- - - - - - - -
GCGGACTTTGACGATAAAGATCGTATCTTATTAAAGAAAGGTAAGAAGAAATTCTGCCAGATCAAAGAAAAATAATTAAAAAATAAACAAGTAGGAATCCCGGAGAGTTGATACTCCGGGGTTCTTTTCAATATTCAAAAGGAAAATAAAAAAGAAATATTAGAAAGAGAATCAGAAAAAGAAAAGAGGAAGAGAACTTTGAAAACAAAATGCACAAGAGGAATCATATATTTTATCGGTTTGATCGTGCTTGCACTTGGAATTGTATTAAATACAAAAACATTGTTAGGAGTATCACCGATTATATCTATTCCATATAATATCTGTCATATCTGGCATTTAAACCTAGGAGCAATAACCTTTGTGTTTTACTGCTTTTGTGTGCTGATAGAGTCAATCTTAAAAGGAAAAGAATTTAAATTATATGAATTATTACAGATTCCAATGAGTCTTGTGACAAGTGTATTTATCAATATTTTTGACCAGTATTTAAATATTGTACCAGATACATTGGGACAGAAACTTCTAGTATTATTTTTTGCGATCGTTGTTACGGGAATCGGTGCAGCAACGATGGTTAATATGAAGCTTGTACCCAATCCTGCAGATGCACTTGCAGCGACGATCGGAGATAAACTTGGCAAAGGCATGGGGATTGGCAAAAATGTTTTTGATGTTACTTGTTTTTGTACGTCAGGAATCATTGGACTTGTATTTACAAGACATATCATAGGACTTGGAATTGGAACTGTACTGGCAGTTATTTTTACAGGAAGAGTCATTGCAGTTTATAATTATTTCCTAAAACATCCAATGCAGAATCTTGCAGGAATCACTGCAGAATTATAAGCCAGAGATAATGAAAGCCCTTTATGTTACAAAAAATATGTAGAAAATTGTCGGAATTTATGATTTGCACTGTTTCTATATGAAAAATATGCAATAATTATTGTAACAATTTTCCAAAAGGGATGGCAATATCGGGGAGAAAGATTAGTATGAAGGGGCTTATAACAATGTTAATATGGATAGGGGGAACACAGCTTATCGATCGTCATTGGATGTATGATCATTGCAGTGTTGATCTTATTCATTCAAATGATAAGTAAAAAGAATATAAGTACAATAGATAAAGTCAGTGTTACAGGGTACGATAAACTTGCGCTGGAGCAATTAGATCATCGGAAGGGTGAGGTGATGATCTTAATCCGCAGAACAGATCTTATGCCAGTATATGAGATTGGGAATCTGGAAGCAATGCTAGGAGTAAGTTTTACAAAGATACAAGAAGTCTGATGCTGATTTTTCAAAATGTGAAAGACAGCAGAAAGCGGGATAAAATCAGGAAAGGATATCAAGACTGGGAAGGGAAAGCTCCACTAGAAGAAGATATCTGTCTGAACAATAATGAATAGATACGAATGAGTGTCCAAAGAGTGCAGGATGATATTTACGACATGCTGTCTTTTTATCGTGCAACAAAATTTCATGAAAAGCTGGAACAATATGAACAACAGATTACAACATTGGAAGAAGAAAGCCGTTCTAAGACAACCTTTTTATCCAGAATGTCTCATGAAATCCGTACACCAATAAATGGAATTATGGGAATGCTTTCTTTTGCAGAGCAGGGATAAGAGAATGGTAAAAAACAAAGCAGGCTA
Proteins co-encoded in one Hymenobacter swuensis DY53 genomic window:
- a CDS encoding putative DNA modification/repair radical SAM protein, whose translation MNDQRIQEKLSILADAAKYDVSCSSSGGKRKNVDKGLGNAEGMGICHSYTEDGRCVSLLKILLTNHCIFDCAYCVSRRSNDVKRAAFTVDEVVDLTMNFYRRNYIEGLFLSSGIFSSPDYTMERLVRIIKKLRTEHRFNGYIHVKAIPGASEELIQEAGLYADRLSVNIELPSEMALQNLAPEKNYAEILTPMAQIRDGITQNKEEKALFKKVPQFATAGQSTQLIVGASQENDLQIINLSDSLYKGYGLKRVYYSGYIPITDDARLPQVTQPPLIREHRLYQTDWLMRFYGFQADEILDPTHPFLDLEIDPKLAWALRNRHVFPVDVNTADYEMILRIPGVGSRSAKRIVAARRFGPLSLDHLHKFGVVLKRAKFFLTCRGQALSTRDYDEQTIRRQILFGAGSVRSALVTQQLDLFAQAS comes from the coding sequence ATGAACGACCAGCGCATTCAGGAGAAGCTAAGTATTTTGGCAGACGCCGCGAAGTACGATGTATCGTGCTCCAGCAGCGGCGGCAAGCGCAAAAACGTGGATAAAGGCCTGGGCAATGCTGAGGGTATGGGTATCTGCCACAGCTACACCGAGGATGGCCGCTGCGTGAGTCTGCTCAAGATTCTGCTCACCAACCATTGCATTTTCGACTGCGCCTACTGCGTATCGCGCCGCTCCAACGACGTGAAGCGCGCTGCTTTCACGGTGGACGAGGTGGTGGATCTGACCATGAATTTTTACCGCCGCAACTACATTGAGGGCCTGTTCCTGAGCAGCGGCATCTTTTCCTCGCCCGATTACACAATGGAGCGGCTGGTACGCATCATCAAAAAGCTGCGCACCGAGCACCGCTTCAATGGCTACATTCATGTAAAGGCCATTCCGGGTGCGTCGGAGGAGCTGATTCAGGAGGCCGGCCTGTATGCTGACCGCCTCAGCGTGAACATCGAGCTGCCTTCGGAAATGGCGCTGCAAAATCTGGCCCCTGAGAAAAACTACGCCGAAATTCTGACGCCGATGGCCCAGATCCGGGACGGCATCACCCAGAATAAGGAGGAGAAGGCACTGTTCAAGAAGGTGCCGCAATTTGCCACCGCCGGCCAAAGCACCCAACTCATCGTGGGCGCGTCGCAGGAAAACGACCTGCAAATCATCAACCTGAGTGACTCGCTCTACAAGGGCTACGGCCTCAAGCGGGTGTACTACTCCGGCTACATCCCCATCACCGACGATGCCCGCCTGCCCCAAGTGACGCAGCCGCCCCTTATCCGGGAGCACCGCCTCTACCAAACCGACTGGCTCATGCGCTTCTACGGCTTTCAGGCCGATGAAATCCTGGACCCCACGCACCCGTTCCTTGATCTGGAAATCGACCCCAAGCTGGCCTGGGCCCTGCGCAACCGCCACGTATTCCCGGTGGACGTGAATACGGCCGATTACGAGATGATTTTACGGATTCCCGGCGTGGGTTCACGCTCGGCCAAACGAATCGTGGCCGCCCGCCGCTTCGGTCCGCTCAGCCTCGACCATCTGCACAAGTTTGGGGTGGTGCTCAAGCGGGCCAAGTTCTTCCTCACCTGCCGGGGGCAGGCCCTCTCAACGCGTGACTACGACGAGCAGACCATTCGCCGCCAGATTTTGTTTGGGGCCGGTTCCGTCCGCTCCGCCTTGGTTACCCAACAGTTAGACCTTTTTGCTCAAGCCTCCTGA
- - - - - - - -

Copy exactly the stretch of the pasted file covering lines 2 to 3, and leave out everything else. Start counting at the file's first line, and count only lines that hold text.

Proteins co-encoded in one Hymenobacter swuensis DY53 genomic window:
- a CDS encoding putative DNA modification/repair radical SAM protein, whose translation MNDQRIQEKLSILADAAKYDVSCSSSGGKRKNVDKGLGNAEGMGICHSYTEDGRCVSLLKILLTNHCIFDCAYCVSRRSNDVKRAAFTVDEVVDLTMNFYRRNYIEGLFLSSGIFSSPDYTMERLVRIIKKLRTEHRFNGYIHVKAIPGASEELIQEAGLYADRLSVNIELPSEMALQNLAPEKNYAEILTPMAQIRDGITQNKEEKALFKKVPQFATAGQSTQLIVGASQENDLQIINLSDSLYKGYGLKRVYYSGYIPITDDARLPQVTQPPLIREHRLYQTDWLMRFYGFQADEILDPTHPFLDLEIDPKLAWALRNRHVFPVDVNTADYEMILRIPGVGSRSAKRIVAARRFGPLSLDHLHKFGVVLKRAKFFLTCRGQALSTRDYDEQTIRRQILFGAGSVRSALVTQQLDLFAQAS comes from the coding sequence ATGAACGACCAGCGCATTCAGGAGAAGCTAAGTATTTTGGCAGACGCCGCGAAGTACGATGTATCGTGCTCCAGCAGCGGCGGCAAGCGCAAAAACGTGGATAAAGGCCTGGGCAATGCTGAGGGTATGGGTATCTGCCACAGCTACACCGAGGATGGCCGCTGCGTGAGTCTGCTCAAGATTCTGCTCACCAACCATTGCATTTTCGACTGCGCCTACTGCGTATCGCGCCGCTCCAACGACGTGAAGCGCGCTGCTTTCACGGTGGACGAGGTGGTGGATCTGACCATGAATTTTTACCGCCGCAACTACATTGAGGGCCTGTTCCTGAGCAGCGGCATCTTTTCCTCGCCCGATTACACAATGGAGCGGCTGGTACGCATCATCAAAAAGCTGCGCACCGAGCACCGCTTCAATGGCTACATTCATGTAAAGGCCATTCCGGGTGCGTCGGAGGAGCTGATTCAGGAGGCCGGCCTGTATGCTGACCGCCTCAGCGTGAACATCGAGCTGCCTTCGGAAATGGCGCTGCAAAATCTGGCCCCTGAGAAAAACTACGCCGAAATTCTGACGCCGATGGCCCAGATCCGGGACGGCATCACCCAGAATAAGGAGGAGAAGGCACTGTTCAAGAAGGTGCCGCAATTTGCCACCGCCGGCCAAAGCACCCAACTCATCGTGGGCGCGTCGCAGGAAAACGACCTGCAAATCATCAACCTGAGTGACTCGCTCTACAAGGGCTACGGCCTCAAGCGGGTGTACTACTCCGGCTACATCCCCATCACCGACGATGCCCGCCTGCCCCAAGTGACGCAGCCGCCCCTTATCCGGGAGCACCGCCTCTACCAAACCGACTGGCTCATGCGCTTCTACGGCTTTCAGGCCGATGAAATCCTGGACCCCACGCACCCGTTCCTTGATCTGGAAATCGACCCCAAGCTGGCCTGGGCCCTGCGCAACCGCCACGTATTCCCGGTGGACGTGAATACGGCCGATTACGAGATGATTTTACGGATTCCCGGCGTGGGTTCACGCTCGGCCAAACGAATCGTGGCCGCCCGCCGCTTCGGTCCGCTCAGCCTCGACCATCTGCACAAGTTTGGGGTGGTGCTCAAGCGGGCCAAGTTCTTCCTCACCTGCCGGGGGCAGGCCCTCTCAACGCGTGACTACGACGAGCAGACCATTCGCCGCCAGATTTTGTTTGGGGCCGGTTCCGTCCGCTCCGCCTTGGTTACCCAACAGTTAGACCTTTTTGCTCAAGCCTCCTGA